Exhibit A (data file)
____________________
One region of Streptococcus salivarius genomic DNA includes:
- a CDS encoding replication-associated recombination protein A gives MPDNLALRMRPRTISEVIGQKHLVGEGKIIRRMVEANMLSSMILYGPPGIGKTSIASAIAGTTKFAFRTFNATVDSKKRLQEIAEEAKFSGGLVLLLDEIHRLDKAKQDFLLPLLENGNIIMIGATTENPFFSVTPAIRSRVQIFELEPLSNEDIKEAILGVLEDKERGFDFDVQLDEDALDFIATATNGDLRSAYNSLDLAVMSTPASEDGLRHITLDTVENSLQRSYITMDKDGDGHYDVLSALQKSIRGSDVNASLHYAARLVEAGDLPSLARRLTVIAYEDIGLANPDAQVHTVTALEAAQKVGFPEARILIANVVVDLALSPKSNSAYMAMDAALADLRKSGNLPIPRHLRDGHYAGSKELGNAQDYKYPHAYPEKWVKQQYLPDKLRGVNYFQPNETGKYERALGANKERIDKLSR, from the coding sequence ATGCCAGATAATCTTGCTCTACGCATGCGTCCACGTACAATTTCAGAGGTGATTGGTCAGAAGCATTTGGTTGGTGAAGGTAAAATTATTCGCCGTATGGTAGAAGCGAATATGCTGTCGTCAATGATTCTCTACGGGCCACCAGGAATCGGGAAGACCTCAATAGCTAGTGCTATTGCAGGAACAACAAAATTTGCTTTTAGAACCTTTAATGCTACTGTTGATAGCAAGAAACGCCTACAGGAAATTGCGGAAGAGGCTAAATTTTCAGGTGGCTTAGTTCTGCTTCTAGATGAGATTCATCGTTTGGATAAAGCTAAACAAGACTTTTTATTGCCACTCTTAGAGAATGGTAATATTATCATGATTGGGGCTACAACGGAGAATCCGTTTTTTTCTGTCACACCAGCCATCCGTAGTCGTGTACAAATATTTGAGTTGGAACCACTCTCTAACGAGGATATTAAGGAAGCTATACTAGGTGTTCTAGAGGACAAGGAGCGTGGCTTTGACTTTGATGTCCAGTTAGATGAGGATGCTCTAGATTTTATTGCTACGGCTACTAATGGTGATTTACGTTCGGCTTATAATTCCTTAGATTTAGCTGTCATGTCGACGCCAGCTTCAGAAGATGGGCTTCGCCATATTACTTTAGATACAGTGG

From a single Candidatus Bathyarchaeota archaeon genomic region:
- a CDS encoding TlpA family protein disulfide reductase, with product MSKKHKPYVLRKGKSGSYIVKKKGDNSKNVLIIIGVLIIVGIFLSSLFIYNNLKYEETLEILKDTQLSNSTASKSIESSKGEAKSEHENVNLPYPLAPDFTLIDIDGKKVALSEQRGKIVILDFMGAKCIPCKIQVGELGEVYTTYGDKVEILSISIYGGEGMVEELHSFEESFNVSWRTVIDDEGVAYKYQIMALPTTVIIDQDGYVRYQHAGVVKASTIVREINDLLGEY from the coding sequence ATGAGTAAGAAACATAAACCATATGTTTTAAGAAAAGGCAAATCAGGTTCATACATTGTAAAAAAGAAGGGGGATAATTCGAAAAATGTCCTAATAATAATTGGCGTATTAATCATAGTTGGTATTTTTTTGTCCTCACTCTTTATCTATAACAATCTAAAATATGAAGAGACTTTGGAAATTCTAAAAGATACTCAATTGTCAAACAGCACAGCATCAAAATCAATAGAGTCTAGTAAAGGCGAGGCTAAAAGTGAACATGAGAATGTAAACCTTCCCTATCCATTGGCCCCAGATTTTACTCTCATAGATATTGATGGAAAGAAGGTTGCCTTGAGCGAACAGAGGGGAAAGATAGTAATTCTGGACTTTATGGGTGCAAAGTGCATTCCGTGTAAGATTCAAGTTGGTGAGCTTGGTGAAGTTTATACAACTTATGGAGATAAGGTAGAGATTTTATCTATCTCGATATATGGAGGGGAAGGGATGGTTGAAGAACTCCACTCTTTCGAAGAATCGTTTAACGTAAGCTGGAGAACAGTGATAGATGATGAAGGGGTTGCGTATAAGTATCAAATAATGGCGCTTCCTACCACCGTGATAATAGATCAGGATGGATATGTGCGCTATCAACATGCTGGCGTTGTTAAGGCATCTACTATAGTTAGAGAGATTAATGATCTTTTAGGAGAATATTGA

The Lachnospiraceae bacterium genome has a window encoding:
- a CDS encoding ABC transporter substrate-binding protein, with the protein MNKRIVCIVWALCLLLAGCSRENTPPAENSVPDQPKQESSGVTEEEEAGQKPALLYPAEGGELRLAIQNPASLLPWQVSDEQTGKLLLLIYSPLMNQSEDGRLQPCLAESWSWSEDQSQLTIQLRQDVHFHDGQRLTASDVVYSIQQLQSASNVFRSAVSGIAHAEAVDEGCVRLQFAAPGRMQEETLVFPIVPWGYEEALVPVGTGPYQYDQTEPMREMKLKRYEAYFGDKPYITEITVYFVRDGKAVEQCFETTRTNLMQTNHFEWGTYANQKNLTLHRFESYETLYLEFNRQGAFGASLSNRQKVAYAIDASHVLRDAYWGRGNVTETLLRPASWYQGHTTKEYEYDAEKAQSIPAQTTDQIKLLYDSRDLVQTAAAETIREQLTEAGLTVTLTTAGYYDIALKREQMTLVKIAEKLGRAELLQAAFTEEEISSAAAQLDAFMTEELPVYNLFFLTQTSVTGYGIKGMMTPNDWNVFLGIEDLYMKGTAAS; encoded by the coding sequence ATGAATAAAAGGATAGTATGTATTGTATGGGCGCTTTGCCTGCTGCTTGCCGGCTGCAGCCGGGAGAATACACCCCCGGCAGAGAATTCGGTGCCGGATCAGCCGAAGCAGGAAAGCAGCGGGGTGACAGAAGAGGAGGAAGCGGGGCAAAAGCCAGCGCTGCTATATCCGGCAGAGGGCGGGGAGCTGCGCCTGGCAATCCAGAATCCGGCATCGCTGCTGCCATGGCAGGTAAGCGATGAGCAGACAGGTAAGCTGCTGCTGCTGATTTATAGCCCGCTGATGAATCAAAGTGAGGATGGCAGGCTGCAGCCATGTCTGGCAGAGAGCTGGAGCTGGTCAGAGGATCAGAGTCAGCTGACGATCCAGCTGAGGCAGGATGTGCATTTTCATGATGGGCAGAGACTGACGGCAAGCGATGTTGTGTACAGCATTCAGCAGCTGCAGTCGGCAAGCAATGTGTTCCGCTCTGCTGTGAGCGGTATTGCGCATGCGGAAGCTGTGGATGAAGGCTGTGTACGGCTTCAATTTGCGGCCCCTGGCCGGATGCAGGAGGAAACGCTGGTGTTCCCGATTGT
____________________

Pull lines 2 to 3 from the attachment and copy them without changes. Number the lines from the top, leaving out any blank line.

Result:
- a CDS encoding replication-associated recombination protein A gives MPDNLALRMRPRTISEVIGQKHLVGEGKIIRRMVEANMLSSMILYGPPGIGKTSIASAIAGTTKFAFRTFNATVDSKKRLQEIAEEAKFSGGLVLLLDEIHRLDKAKQDFLLPLLENGNIIMIGATTENPFFSVTPAIRSRVQIFELEPLSNEDIKEAILGVLEDKERGFDFDVQLDEDALDFIATATNGDLRSAYNSLDLAVMSTPASEDGLRHITLDTVENSLQRSYITMDKDGDGHYDVLSALQKSIRGSDVNASLHYAARLVEAGDLPSLARRLTVIAYEDIGLANPDAQVHTVTALEAAQKVGFPEARILIANVVVDLALSPKSNSAYMAMDAALADLRKSGNLPIPRHLRDGHYAGSKELGNAQDYKYPHAYPEKWVKQQYLPDKLRGVNYFQPNETGKYERALGANKERIDKLSR, from the coding sequence ATGCCAGATAATCTTGCTCTACGCATGCGTCCACGTACAATTTCAGAGGTGATTGGTCAGAAGCATTTGGTTGGTGAAGGTAAAATTATTCGCCGTATGGTAGAAGCGAATATGCTGTCGTCAATGATTCTCTACGGGCCACCAGGAATCGGGAAGACCTCAATAGCTAGTGCTATTGCAGGAACAACAAAATTTGCTTTTAGAACCTTTAATGCTACTGTTGATAGCAAGAAACGCCTACAGGAAATTGCGGAAGAGGCTAAATTTTCAGGTGGCTTAGTTCTGCTTCTAGATGAGATTCATCGTTTGGATAAAGCTAAACAAGACTTTTTATTGCCACTCTTAGAGAATGGTAATATTATCATGATTGGGGCTACAACGGAGAATCCGTTTTTTTCTGTCACACCAGCCATCCGTAGTCGTGTACAAATATTTGAGTTGGAACCACTCTCTAACGAGGATATTAAGGAAGCTATACTAGGTGTTCTAGAGGACAAGGAGCGTGGCTTTGACTTTGATGTCCAGTTAGATGAGGATGCTCTAGATTTTATTGCTACGGCTACTAATGGTGATTTACGTTCGGCTTATAATTCCTTAGATTTAGCTGTCATGTCGACGCCAGCTTCAGAAGATGGGCTTCGCCATATTACTTTAGATACAGTGG

From a single Candidatus Bathyarchaeota archaeon genomic region: